The yellow-rumped warbler is a very pretty little bird. And I wouldn't expect him to have any interest, care or concern for this bird.

Posted by Sam on Apr. 20, 2010 @ 4:09 pm

housed only low or middle income folks. Wouldn't it then be green because it was; high density, close to public transit and close people's work?

We are supposed to build high density buildings because it's green, unless the wrong people move in it seems.

Also, I walk by the park behind the Transamerica building all the time, usually empty, maybe a few people there for lunch. Likely the majority of people spending time in the park if they build this thing, will be the people who live in the new building... but then we have a park just for the rich?

Posted by glen matlock on Apr. 20, 2010 @ 5:38 pm

We really do need more affordable housing that the average person can afford. Otherwise, this city will become a city of only rich/wealthy people and all that often goes with that: "self-entitled, pretentious, snooty, smug, nose in the air snots, with condominium-sized baby strollers (on an already overpopulated planet....duh!), with their I'm better than you, you don't belong here" mentality and so forth. Gated communities, in other words and loads of security guards at every corner. Ugh.

West Hollywood is having a similar problem. Rent-controlled building are being demolished and "luxury condos" are replacing them. That means the new building is not under rent control and the super-wealthy don't care. More and more the middle class is being forced out of West Hollywood.

Posted by Sam on Apr. 20, 2010 @ 7:42 pm

We do, indeed, need more affordable housing. That's not what this project is about.

As to Glen's point: environmental impact reports look at what a project will do to the environment, and that information allows policy makers to weigh options. Possibly a building that will kill some birds but provide housing for hundreds of poor and middle-class people is a tradeoff the city wants to make. Maybe it isn't. (In my mind, a condo tower for rich people doesn't add anything that the city needs right now and should be rejected on that grounds, alone, but that's beside the point).

But the fact that the building will kill birds is relevant to that discussion, however one comes down on the outcome -- and an EIR that doesn't provide accurate and complete information prevents policymakers from properly and fulling considering all the alternatives. So we can argue all you want about whether the building is so important to the city that the environmental impacts should be disregarded, but the point of Rebecca's piece -- and for that matter, the point of the California Environmental Quality Act -- is that you don't ignore or dismiss the facts of the situation. And the facts are that this EIR on this building was utterly inadequate in addressing a lot of issues, including birds.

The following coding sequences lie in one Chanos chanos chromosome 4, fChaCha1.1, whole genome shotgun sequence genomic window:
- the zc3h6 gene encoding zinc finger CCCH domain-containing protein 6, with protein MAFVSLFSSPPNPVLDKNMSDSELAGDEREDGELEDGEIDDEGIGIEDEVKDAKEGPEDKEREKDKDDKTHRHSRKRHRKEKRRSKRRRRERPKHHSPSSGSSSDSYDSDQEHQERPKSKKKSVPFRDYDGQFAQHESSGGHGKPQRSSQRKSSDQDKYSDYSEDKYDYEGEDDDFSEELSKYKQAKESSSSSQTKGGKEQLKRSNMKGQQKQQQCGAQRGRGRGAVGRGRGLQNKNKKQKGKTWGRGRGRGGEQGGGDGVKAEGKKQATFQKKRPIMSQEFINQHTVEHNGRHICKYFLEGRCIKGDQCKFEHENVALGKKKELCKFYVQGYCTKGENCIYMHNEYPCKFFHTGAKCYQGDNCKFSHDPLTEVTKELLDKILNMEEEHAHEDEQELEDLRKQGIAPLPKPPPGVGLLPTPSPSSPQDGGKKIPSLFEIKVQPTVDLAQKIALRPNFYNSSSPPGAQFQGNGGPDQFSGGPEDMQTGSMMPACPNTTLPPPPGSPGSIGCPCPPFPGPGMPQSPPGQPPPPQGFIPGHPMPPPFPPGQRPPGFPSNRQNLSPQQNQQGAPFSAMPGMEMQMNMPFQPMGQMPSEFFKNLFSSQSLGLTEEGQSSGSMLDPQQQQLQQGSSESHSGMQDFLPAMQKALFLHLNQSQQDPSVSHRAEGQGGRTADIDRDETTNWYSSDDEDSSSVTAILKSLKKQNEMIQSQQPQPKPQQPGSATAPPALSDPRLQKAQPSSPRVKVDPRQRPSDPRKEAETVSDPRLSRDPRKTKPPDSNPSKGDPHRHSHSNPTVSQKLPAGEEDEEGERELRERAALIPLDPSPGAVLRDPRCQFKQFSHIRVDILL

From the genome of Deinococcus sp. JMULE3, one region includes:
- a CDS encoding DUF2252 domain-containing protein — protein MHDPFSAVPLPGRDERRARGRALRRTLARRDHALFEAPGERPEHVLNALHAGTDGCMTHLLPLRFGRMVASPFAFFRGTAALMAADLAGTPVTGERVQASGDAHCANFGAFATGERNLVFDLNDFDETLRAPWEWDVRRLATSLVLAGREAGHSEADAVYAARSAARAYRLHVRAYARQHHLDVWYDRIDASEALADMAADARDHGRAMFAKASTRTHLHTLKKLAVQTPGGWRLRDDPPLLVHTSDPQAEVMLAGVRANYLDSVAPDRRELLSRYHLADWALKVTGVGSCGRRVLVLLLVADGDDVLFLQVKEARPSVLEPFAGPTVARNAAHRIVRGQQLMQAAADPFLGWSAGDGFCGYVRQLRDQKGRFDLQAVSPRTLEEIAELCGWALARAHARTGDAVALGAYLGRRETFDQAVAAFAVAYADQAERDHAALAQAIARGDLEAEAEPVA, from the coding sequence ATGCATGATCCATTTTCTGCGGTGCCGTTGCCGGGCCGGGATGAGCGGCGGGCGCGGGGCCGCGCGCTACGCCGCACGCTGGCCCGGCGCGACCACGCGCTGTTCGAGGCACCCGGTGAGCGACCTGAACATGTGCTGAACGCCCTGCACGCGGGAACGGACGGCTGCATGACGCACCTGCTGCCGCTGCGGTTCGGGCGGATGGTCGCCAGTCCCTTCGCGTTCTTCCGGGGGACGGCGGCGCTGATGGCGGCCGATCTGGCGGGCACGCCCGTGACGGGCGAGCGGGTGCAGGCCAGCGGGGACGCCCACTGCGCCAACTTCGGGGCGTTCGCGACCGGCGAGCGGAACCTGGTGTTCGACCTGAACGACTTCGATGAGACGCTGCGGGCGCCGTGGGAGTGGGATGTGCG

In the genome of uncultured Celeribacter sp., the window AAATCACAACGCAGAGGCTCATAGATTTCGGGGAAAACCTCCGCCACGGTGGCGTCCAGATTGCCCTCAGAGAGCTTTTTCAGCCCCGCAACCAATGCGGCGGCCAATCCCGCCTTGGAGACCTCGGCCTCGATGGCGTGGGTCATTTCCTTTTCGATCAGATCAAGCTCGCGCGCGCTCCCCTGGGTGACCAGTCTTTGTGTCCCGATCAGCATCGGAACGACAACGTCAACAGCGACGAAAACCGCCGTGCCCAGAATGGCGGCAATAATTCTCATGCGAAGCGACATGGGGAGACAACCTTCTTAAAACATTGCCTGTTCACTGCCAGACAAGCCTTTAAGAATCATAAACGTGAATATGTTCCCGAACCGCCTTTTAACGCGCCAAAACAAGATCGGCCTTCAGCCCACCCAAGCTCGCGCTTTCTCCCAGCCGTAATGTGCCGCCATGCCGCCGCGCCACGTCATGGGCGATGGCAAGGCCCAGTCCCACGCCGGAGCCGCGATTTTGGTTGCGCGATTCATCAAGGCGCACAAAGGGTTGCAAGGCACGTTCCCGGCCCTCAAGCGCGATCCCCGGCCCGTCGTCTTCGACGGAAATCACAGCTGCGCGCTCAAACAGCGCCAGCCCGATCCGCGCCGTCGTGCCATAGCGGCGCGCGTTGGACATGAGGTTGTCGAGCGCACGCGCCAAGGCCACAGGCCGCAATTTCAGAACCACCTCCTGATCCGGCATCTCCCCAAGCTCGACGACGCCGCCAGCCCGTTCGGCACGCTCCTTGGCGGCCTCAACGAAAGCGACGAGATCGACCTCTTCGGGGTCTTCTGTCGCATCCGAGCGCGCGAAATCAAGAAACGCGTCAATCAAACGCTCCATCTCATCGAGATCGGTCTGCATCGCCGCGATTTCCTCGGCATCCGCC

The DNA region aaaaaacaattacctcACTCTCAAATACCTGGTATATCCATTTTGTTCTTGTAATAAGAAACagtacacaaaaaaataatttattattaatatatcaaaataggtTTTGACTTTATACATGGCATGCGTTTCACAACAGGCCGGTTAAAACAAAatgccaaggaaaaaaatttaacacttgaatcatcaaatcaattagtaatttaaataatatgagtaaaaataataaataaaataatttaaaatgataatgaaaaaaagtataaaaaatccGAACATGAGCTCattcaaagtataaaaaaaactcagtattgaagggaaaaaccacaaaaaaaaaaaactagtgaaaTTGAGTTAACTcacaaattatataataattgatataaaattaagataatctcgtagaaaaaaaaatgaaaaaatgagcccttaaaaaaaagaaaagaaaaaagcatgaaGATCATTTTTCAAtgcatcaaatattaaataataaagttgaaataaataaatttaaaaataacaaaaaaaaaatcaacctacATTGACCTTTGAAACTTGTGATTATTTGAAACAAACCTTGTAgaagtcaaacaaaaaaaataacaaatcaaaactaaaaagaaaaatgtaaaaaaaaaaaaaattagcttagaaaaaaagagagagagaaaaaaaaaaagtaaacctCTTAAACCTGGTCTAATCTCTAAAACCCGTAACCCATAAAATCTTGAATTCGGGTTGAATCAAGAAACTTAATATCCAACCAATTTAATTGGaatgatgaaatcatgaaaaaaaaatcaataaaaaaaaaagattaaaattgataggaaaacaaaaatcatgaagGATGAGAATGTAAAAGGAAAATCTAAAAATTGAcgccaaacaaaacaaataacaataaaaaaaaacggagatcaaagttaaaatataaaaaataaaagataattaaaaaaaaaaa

Posted by tim on Apr. 21, 2010 @ 3:33 pm

didn't seem to be the subject here.

Although that is interesting in that the building might shade redwoods that live in the shade out in the wilds, redwoods which are shading the entire park itself, with redwood shade.

still...

It would seem that college educated urban experts that I hear so much about when this sort of thing comes up, they usually insist that a denser urban population is good.

I hear from these seemingly left wing expert types, that a denser urban planning does less harm to nature than sprawl, creates shorter commutes, increases transit use, etc... things that I suspect all the Guardian staff would nod in agreement with.

accept..

In this case these benefits are negatives, the benefit of being close to mass transit is burdening mass transit, the benefit of being within walking distance to jobs that pay the kind of money to afford living in that place is bad. Instead they will drive from someplace else to work here or burden public transit to get here.

I see a load of tax $$$ flying away too and the Guardian will still be here demanding more.

Posted by glen matlock on Apr. 21, 2010 @ 6:08 pm

To the author: you cite birds as a reason you opposed the residential tower at 555 Washington, but the overwhelming impression I got was that you opposed the people who would live there. They were guilty of being wealthy enough to buy a downtown condominium. Shame on them. Don't they know that the only acceptable housing is "affordable housing". Don't they know that their kind is not wanted for housing near jobs, public transit and the moribund North Beach commercial area? I mean, these people who can afford market-rate housing should stop trying to live here, right?

Below are three phrases the author used to describe the proposed building at 555 Washington that would have housed such unworthy individuals and families.

"luxury condo tower"

"is a luxury condo tower that most people can't afford to live in really going to benefit the average San Franciscan who's reeling from the recession?"

"the fancy new addition" to downtown San Francisco"

Why is it okay at the Bay Guardian to oppose housing because of the people who would inhabit it?

Posted by Guest icarus12 on Apr. 21, 2010 @ 4:31 pm

Is it okay to look at a project and say: Does the city need this? Will it provide something that San Francisco lacks? There is no shortage of housing for rich people in this city. The city's own general plan states that at least half of all new housing should be available at below-market rates.

So why are we building more housing for millionaires? Is that not a legitimate question?

Posted by Tim Redmond on Apr. 21, 2010 @ 8:08 pm

we like dense housing
we like housing close to transit
we like diversity
we like tax dollars
we like jobs
we dislike classism
we (supposedly) like economic growth

all trumped by

we don't like rich people

The cities general plan? Groan, those goofy plans written by true believers saying everyone should live like Cubans?

Do you think that some group is going to come in and build some low income housing there?

Posted by glen matlock on Apr. 21, 2010 @ 10:00 pm